embedded with their scents in a turquoise sea.

But steer clear of Scylla and Charybdis,
the pool that whirls, the rocks that close and
crash to crush you with their grinding teeth.”

Click here for Roger’s reading on Anchor.
Boats

Hall of Mirrors

Hall of Mirrors

You walk up the wooden stairs
and there you are, staring at yourself
in the fairground’s distorting mirrors.

Fatter, thinner, shorter, taller, a half-
and-half version, thinner at the top,
squat at the bottom, one of those Xmas
dolls you could flick, but never roll over.

What do we see when we look in the mirror?
Do we see our selves as we really are
or do we see the wretched deformations
of our diminishment?

So depressing to think that, back then,
I might have seen myself as I am now:
hair thinning, forehead larger,
shriveled shanks and wasted muscles,
breathless, when I climb the stairs,
and a butterfly heart that sometimes
flutters and stutters as it seeks the sun.

Click here for Roger’s reading on Anchor.
Hall of Mirrors

A Grouse

A Grouse

It hurts. She is so far away.
I can barely hear her voice on the phone.
It hurts. I can only comfort her with words,
useless words, clichés that will never
take her cares away, how could they?

Ghosts of a nearby past drift silently by.
I wonder what can say to each other,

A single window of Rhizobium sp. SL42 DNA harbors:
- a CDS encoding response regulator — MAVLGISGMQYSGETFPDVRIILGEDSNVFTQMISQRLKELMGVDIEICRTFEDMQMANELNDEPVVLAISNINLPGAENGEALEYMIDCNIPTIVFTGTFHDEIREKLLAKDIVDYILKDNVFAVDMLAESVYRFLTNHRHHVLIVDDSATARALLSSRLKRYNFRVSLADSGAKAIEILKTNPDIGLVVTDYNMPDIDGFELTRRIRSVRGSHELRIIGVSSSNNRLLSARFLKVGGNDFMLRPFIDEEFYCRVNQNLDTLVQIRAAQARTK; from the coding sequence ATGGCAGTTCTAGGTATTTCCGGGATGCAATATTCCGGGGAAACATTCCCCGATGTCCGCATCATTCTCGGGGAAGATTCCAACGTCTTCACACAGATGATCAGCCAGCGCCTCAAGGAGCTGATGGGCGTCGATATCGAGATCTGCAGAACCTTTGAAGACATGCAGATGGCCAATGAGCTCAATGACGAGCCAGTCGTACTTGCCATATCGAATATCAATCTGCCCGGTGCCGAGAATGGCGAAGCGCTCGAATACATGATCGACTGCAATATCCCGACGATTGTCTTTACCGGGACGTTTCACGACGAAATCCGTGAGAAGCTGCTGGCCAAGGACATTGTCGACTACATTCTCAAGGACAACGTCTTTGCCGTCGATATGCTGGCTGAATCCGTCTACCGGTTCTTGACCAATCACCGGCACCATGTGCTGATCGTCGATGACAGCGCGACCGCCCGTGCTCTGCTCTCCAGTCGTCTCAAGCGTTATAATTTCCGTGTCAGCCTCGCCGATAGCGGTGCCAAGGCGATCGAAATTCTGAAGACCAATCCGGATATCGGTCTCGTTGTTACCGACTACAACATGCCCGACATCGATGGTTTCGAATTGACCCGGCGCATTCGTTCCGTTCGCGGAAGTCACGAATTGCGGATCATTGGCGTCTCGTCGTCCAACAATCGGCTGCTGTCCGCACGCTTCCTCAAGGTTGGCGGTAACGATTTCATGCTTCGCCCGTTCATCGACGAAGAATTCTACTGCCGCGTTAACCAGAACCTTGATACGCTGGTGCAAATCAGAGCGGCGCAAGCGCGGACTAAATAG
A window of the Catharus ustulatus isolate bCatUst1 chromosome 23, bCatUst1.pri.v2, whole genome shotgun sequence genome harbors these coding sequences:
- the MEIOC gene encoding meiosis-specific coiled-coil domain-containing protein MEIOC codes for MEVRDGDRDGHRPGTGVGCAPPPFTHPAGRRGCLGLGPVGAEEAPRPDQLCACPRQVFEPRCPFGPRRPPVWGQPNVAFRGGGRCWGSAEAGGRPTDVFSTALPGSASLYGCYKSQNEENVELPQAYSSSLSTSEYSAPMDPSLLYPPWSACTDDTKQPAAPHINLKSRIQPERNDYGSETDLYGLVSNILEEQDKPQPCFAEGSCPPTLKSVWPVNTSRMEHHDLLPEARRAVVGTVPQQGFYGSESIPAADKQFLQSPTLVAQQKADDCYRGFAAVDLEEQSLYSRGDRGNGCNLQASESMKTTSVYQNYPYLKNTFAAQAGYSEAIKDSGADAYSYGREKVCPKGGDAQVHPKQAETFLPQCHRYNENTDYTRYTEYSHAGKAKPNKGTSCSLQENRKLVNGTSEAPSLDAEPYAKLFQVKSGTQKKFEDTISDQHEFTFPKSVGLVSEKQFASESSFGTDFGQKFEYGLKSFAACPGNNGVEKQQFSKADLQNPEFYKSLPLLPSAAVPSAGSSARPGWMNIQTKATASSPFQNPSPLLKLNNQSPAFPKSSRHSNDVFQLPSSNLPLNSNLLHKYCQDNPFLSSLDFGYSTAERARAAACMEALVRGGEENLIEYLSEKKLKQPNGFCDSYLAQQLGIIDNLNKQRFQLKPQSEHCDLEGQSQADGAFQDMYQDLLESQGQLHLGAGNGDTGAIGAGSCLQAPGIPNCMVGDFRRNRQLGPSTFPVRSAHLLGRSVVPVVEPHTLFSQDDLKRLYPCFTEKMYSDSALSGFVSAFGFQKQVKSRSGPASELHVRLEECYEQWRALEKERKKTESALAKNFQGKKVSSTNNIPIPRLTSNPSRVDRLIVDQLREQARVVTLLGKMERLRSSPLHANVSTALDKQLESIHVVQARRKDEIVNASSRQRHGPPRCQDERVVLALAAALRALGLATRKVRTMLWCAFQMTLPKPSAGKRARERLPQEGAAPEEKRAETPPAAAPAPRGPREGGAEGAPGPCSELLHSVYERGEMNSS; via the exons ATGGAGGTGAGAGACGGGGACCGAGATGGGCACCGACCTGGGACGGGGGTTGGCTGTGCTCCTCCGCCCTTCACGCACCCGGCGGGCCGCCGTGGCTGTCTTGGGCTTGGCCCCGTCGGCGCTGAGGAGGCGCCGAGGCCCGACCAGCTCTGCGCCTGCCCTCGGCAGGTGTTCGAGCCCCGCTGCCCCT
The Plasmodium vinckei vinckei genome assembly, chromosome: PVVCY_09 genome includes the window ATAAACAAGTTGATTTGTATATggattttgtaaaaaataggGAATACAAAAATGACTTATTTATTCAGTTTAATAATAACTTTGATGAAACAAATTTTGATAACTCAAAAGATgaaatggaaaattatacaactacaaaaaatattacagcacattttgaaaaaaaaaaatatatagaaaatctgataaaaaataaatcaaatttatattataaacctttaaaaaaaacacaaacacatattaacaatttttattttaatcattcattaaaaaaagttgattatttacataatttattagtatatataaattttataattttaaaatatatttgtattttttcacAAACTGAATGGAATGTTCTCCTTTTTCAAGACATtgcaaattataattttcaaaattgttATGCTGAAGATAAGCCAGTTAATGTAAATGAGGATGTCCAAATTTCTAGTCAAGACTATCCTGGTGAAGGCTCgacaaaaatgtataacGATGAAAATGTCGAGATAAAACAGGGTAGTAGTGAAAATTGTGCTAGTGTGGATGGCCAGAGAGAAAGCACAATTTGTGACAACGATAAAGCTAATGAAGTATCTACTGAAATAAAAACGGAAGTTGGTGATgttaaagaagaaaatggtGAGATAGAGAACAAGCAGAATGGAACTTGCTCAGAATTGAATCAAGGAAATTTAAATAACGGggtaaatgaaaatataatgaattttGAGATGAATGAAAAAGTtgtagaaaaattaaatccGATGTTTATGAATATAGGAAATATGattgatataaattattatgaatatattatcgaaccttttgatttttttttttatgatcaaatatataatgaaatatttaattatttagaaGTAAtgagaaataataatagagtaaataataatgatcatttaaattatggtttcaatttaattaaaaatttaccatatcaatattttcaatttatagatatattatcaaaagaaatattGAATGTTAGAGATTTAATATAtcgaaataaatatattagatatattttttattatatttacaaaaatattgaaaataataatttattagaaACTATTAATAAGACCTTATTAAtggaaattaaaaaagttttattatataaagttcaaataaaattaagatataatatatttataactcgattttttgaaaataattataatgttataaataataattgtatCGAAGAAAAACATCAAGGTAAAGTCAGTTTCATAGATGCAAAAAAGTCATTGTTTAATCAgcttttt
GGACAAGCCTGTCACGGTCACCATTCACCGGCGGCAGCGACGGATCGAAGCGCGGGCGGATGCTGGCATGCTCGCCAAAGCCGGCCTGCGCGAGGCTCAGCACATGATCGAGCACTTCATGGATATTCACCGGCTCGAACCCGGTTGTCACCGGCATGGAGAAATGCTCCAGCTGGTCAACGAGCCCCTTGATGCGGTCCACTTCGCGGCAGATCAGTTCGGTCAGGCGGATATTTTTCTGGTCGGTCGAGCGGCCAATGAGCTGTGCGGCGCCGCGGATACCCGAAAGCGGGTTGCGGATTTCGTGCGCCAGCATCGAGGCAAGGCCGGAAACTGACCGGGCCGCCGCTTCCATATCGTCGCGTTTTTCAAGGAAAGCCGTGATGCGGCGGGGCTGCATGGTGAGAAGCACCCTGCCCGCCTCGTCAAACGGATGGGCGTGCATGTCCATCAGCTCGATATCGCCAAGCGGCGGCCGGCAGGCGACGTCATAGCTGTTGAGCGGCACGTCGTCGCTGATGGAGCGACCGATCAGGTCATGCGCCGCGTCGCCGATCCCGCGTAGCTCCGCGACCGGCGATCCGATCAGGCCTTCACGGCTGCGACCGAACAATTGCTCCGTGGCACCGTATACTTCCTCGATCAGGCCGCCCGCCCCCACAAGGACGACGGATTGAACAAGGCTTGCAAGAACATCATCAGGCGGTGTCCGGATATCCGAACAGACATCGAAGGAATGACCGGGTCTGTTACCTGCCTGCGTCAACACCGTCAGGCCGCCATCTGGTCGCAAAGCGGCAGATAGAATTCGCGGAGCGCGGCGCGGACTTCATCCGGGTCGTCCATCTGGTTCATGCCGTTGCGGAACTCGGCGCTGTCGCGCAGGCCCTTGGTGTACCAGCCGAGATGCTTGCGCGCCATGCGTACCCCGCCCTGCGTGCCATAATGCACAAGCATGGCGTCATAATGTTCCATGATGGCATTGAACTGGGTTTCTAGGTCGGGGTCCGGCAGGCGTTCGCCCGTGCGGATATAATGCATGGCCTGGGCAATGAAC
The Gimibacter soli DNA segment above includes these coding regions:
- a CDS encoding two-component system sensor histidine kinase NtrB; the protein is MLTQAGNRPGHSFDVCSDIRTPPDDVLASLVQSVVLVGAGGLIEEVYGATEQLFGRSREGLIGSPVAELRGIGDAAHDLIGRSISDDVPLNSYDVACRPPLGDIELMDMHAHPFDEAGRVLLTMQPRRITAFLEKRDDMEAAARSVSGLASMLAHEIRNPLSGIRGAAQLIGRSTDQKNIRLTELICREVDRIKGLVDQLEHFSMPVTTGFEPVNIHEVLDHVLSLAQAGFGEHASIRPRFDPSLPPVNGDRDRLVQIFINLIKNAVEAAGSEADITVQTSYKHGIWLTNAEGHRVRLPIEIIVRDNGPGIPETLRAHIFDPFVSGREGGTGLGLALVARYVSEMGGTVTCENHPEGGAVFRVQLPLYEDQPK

whether we should chat about the weather,
or whether to let silence hold sway.
I don’t want her to put down the phone
even though we’ll talk again today.

My body hurts with her hurt. I know my pain
will soon go away, but hers – I hope it doesn’t stay.
Outside the window, two red squirrels play.
Words break the silence: I’ll call
you later. Make the most of your day.

Click here for Roger’s reading on Anchor.
Grouse.





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Gambit 1

Gambit 1

She’d been there.
She’d have walked
those waxed floors,
looked down at her feet
to see her face distorted
in the elbow-grease
of sheen and shine.

Alone, she was, all alone,
abandoned.
Tonight, on her birthday,
I feel the chill hand
of her sorrow
clutch my heart.

Who can reach in,
who can melt the iceberg
rising beneath my ribs?
Who can warm chilled bones,
charm lost feelings
back into throbbing life?

Gone, all gone,
lost, forgotten, forsaken,
abandoned
on those same ice floes,
where she walked on thin ice,
with the darkest depths
calling out to her from far below.

Click here for Roger’s reading on Anchor
Gambit 1